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Make hay at Husker Harvest DaysMake hay at Husker Harvest Days

Alfalfa fields are cut and processed during the three-day event in Nebraska.

Mindy Ward

September 8, 2023

1 Min View

Bright-green alfalfa kicks out of the back of a mower. You take a step, breathe it in and start sifting through the leaves. It’s OK to do that — you’re at Husker Harvest Days. The one place where you can feel at home looking at alfalfa.

Hay demonstrations are at 2 p.m. daily during the three-day event, Sept. 12-14.

These demonstrations showcase all the equipment you need to harvest your hay crop. And the best part, you see the entire alfalfa harvest process from beginning to end.

Here’s what you need to know and do:

  • Mowers take to the fields first.

  • Rakes and windrowers follow.

  • Step into the field to inspect the cut.

  • Look at plants for stems and leaves.

  • Don’t dilly-dally — large round balers take to the field next.

These machines — from pull-behind to self-propelled — gather up the crop and then head to the offload site where the bales drop right before your eyes. You can inspect each machine and bale. Then you are free to talk with company representatives who are on hand.

Haying demonstrations are always a highlight at HHD. Head over to the north end of the show site in Field 4 each day.

Fall-cut alfalfa affects spring growth

Farmers should consider the impact a fall alfalfa harvest has for next spring, according to Ben Beckman, a beef systems educator at University of Nebraska Extension.

Allowing alfalfa to successfully winterize is key to having productive stands next spring and reducing long-term losses in your alfalfa stand. Typically, alfalfa needs six weeks of uninterrupted growth before the average first frost to winterize, Beckman says.

When planning your last cutting for older or stressed alfalfa stands, keep in mind the dates for establishing fall alfalfa as a guide to your last cutting. Beckman notes that the window for growth leading into fall differs throughout Nebraska.

Typically, for northeast Nebraska, it’s recommended to have the last cutting wrapped up and stands beginning the winterization process by July, he says.

“If we do push the harvest window later, remember that these fields harvested later into September or early October will have a slow start next year and may have issues overwintering if the stands are stressed or older,” he explains.

Cold temperatures impact management options. A non-killing frost ranges from 32 to 30 degrees F, with a killing frost from 29 to 24 degrees and lasting for four to six hours. The type of frost determines whether you can graze or cut the alfalfa.

In the case of non-killing frosts, Beckman says you can typically see a deterioration at the tip of the alfalfa plants, with wilted and slightly curled leaves. If the light frost occurs for an extended period, you can see some bronzing on the leaves as well.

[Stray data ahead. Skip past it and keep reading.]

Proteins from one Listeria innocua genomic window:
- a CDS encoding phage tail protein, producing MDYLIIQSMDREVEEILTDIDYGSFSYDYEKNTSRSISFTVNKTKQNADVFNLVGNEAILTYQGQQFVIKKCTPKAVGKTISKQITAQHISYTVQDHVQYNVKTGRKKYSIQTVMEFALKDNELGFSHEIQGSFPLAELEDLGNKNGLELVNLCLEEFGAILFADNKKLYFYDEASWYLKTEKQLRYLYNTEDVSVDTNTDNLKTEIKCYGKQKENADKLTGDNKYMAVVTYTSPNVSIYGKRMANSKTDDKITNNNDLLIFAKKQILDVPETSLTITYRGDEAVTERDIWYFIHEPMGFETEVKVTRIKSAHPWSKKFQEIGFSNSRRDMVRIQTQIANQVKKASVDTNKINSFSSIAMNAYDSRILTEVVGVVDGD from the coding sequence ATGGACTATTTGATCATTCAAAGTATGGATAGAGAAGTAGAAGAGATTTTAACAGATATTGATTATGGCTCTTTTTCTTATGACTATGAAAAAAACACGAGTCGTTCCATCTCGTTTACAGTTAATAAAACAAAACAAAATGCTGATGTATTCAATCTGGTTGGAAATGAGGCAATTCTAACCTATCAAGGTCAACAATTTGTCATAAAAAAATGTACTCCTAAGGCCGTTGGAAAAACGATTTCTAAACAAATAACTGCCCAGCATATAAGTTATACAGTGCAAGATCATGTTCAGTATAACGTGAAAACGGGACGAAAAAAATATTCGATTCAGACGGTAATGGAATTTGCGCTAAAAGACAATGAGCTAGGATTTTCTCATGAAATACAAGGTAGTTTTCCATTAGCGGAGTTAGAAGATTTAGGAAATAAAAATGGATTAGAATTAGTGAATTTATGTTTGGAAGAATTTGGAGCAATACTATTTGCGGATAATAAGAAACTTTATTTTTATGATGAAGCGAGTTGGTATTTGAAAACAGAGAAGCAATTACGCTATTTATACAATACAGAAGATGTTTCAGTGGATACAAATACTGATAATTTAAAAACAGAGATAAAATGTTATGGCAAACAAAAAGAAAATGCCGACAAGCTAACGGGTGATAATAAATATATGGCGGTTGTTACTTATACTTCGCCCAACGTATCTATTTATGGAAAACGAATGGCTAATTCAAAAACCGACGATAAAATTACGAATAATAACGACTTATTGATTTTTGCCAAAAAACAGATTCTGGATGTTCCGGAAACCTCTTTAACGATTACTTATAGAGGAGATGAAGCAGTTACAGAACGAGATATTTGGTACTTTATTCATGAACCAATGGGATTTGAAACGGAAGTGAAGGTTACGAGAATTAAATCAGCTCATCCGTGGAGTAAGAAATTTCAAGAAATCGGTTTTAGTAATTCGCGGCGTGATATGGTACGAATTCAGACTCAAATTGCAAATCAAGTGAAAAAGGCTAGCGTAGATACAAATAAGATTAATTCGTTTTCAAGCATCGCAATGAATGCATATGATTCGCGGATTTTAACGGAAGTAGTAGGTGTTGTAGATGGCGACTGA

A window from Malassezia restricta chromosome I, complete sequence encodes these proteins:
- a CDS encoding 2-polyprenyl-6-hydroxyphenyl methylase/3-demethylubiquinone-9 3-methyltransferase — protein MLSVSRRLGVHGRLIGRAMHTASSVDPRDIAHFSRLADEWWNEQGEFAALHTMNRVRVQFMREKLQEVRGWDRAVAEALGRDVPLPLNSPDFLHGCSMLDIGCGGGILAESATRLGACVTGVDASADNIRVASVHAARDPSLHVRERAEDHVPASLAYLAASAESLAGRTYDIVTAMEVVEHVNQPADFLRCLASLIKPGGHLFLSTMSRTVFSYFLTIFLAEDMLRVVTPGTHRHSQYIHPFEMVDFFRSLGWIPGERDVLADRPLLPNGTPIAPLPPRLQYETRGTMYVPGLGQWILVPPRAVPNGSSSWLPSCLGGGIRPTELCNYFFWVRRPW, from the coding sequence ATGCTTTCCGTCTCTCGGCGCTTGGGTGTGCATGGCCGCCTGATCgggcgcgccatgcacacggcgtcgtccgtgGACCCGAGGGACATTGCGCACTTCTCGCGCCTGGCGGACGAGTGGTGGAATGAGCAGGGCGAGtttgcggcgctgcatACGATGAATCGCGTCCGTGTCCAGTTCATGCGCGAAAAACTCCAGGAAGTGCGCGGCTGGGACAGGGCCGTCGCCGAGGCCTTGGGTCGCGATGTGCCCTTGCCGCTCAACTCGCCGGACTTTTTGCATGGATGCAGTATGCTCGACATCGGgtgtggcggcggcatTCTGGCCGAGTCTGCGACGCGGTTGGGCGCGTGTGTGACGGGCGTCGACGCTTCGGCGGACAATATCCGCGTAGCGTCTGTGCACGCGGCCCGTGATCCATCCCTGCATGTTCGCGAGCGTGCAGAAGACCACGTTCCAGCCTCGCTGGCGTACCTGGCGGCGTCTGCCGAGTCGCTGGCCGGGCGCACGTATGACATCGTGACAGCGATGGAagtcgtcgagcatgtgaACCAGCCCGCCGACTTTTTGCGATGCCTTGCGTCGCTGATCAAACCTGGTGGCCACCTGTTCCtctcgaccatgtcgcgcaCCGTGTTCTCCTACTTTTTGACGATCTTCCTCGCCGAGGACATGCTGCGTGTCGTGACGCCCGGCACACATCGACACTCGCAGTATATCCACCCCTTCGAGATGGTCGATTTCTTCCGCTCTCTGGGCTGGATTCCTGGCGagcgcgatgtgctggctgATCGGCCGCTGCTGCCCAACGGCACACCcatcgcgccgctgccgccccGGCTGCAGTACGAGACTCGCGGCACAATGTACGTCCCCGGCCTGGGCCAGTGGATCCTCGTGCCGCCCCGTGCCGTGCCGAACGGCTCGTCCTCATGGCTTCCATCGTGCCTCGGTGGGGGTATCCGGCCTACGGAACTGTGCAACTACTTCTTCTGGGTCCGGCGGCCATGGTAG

“It is important to note that these alfalfa plants will continue to grow, but their quality will decrease as fall continues,” he says. “If cut following a non-killing frost, regrowth will continue to occur at the crown buds and the plant will begin to utilize stored sugars, possibly affecting winter survival and spring vigor.”

Once the hard frost occurs, the stand can be cut. Harvest needs to take place shortly following the killing freeze to maintain as much of the nutritive value as possible. Bloating can be a risk when stands are used for grazing.

Remember, cutting the stand should only be an option if the need for forage will outweigh harm to the stand, Beckman says.

“Damage to the stand and increased exposure to environmental conditions can negatively affect the stand over winter and into the spring,” he says.

About the Author(s)

Mindy Ward

Editor, Missouri Ruralist

Mindy resides on a small farm just outside of Holstein, Mo, about 80 miles southwest of St. Louis.

After graduating from the University of Missouri-Columbia with a bachelor’s degree in agricultural journalism, she worked briefly at a public relations firm in Kansas City. Her husband’s career led the couple north to Minnesota.

There, she reported on large-scale production of corn, soybeans, sugar beets, and dairy, as well as, biofuels for The Land. After 10 years, the couple returned to Missouri and she began covering agriculture in the Show-Me State.

“In all my 15 years of writing about agriculture, I have found some of the most progressive thinkers are farmers,” she says. “They are constantly searching for ways to do more with less, improve their land and leave their legacy to the next generation.”

Mindy and her husband, Stacy, together with their daughters, Elisa and Cassidy, operate Showtime Farms in southern Warren County. The family spends a great deal of time caring for and showing Dorset, Oxford and crossbred sheep.

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